How to stop panic attacks: a short guide

Panic attacks are a common anxiety disorder characterised by sudden episodes of fear and trembling, shortness of breath, and a feeling of impending doom. While panic attacks can be debilitating, there are many effective techniques that you can use to treat them. In this article, we will discuss some of the most commonly used CBT techniques for treating panic attacks.


What are panic attacks?

Panic attacks are episodes of intense fear and anxiety that can last from a few minutes up to several hours. They often occur in response to a triggering event, such as a stressful work deadline, an unfamiliar situation you feel you can't leave, or being confronted with something that we perceive as threatening.

Panic attacks tend to be accompanied by physical symptoms, such as heart racing, sweating, trembling, and a sense of detachment from reality. They can also lead to feelings of panic and dread, which can interfere with everyday life.

While panic attacks can be very debilitating and cause significant distress, they are treatable and can be managed through cognitive-behavioural therapy (CBT). CBT is a type of psychotherapy that helps individuals learn how to manage their thoughts and emotions in order to reduce their symptoms.

What causes a panic attack?

When someone has a panic attack, the body goes into fight or flight mode. This is an evolutionary mechanism that is designed to protect us from threats, and allow us to confront or run away from a perceived threat.

When the fight or flight response is activated, this causes the heart rate to increase, blood pressure to rise, and the person's breathing to become fast and shallow. These reactions are due to the release of hormones like adrenaline and cortisol in response to the fear or stress that is causing the panic attack.

How to stop panic attacks using CBT techniques

If you're experiencing panic attacks, it's important to find a way to alleviate them from happening regularly. Thankfully, cognitive-behavioural therapy (CBT) can help you do just that. CBT is a form of psychotherapy that focuses on changing your thoughts and behaviours as the root cause of your anxiety problems. Here are some CBT techniques that can help you stop panic attacks from happening:

1. Recognise the warning signs of a panic attack. Pay attention to what's triggering your anxiety and look for patterns in your symptoms. This will help you understand why panic attacks happen and how to avoid them in the future.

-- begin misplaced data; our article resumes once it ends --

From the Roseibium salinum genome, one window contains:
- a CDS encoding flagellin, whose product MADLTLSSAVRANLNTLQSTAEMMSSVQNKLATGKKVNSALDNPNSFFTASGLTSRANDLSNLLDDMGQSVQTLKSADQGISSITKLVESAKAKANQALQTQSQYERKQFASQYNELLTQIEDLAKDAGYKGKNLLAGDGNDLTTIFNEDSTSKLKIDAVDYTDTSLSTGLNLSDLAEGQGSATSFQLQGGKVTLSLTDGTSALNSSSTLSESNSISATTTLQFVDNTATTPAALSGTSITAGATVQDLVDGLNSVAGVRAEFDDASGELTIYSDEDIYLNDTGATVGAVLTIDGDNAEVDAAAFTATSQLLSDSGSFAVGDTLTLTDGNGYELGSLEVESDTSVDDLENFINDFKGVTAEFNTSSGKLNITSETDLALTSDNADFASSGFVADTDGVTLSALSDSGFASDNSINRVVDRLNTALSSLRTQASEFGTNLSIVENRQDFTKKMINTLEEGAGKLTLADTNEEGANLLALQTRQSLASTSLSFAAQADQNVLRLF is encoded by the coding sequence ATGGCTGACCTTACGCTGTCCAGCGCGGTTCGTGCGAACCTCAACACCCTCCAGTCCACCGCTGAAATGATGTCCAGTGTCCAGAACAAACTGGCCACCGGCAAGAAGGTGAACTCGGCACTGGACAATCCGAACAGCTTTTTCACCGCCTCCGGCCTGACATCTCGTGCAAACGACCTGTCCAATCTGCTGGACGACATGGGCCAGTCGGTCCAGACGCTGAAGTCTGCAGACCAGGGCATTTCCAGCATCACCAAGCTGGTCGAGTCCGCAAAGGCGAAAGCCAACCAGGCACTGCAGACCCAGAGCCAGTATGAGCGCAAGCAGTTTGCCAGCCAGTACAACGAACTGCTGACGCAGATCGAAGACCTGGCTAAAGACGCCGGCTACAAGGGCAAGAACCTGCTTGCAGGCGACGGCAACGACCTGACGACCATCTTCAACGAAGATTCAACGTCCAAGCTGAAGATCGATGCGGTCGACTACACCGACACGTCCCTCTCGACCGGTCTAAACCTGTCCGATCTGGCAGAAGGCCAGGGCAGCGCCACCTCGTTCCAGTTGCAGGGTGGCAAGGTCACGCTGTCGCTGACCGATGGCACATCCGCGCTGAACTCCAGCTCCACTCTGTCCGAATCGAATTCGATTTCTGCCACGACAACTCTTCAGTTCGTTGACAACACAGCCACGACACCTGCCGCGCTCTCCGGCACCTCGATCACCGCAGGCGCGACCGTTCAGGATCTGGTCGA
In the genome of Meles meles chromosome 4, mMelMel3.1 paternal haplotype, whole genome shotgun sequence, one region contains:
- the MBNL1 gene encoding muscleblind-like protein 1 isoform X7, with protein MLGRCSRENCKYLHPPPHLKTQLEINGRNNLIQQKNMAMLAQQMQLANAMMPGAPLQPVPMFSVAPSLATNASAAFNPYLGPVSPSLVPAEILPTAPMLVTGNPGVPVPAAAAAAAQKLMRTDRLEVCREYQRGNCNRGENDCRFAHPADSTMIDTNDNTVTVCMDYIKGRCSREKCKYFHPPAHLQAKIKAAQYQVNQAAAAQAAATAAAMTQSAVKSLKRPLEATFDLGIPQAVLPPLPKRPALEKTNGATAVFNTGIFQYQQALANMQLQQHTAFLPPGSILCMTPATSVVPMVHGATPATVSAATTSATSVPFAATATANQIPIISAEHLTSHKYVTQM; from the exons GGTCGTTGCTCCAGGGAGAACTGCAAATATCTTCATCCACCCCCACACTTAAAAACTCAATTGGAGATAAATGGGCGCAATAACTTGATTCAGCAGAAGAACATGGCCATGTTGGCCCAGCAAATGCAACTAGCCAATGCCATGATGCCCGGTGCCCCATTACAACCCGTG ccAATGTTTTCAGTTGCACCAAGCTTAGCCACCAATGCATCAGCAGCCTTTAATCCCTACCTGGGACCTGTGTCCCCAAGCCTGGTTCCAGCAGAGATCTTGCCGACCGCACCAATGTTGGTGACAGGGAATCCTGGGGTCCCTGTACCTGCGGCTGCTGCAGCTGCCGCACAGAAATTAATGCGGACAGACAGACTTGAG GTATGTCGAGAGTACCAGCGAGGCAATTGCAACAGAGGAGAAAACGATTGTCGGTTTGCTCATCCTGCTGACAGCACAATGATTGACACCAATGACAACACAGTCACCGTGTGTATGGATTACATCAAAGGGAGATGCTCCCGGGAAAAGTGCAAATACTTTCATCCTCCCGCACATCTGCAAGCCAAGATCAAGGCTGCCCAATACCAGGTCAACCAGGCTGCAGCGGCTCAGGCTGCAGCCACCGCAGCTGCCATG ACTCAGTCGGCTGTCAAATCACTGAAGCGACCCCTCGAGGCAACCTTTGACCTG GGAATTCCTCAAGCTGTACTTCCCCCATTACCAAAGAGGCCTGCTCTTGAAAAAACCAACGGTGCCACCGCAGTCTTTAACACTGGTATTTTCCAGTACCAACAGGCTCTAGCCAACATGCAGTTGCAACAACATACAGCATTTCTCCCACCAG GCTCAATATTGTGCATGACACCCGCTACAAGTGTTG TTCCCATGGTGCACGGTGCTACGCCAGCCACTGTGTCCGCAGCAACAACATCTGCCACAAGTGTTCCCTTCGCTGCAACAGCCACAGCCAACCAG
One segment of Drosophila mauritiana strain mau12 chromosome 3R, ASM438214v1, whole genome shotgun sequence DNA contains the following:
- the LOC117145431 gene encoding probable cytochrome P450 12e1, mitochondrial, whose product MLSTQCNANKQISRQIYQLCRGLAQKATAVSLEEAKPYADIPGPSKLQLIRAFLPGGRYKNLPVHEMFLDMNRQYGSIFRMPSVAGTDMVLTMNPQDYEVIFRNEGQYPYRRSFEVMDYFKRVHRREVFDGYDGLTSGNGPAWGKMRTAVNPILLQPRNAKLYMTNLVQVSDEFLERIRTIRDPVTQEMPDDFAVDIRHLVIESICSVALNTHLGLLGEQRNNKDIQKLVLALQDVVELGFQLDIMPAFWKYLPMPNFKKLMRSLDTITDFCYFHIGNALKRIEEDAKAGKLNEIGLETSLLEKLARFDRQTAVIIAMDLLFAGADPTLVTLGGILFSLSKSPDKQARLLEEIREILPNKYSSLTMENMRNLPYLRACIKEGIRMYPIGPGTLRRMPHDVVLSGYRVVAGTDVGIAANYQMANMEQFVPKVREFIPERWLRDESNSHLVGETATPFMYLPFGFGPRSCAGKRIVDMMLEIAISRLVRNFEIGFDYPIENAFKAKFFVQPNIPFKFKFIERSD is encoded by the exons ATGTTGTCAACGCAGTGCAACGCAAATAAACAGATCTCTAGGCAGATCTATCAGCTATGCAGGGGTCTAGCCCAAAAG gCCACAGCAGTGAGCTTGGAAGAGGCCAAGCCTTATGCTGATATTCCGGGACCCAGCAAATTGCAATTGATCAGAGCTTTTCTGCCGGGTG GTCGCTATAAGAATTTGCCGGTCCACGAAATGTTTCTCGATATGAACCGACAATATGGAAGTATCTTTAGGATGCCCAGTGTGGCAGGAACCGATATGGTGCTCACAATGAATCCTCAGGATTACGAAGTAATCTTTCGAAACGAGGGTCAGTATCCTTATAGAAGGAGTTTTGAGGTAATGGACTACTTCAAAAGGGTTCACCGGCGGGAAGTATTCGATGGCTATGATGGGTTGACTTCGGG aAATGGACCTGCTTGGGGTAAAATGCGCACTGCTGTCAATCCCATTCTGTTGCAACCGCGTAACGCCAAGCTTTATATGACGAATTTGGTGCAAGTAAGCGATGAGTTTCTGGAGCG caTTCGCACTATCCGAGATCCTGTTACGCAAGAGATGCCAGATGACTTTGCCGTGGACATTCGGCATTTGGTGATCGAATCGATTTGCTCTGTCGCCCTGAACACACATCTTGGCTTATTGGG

2. Develop coping mechanisms for when a panic attack hits. Having a plan in place allows you to stay calm and reassure yourself that the attack will eventually pass. Some common coping mechanisms include pacing yourself, breathing exercises, or visualisation exercises.

3. Talk to someone about your anxiety problems. Talking openly about your fears and experiences can be very helpful in overcoming them. It can also help relieve stress and keep you motivated during treatment.

4. Take 10 deep breaths. Focusing on your breathing and exhaling for longer than you breathe in will activate the calming pathway in your nervous system. This will support you in reducing the hyperventilation, increased heart rate and trembling you may be experiencing when panicking.

5. Remember that panic attacks are your body's way of protecting you. Although the feelings can be intense and uncomfortable, they are not going to harm or kill you.


Panic attacks can be a debilitating experience, both mentally and physically. If you're looking for ways to stop panic attacks from happening in the first place, CBT (cognitive behavioural therapy) is a great starting point.

CBT involves teaching you how to identify the things that trigger your panic attack and then focusing on replacing those thoughts with more positive ones. This technique can be difficult at first, but with practice it becomes easier and eventually more effective at preventing panic attacks from occurring.

The views expressed in this article are those of the author. All articles published on Counselling Directory are reviewed by our editorial team.

Share this article with a friend
Birmingham, West Midlands, B15
Written by Michael Swift, Integrative Psychotherapist | BSc(Hon), MSc, MBACP
Birmingham, West Midlands, B15

Michael is a Senior Integrative Psychotherapist specialising in the treatment of Anxiety Disorders, OCD, Long-Term Health and Mental Health Conditions. He has over 10 years of experience working in private healthcare organisations and holds advanced dual qualifications in both talking therapies and Health Psychology.

Show comments

Find a therapist dealing with Panic attacks

All therapists are verified professionals

All therapists are verified professionals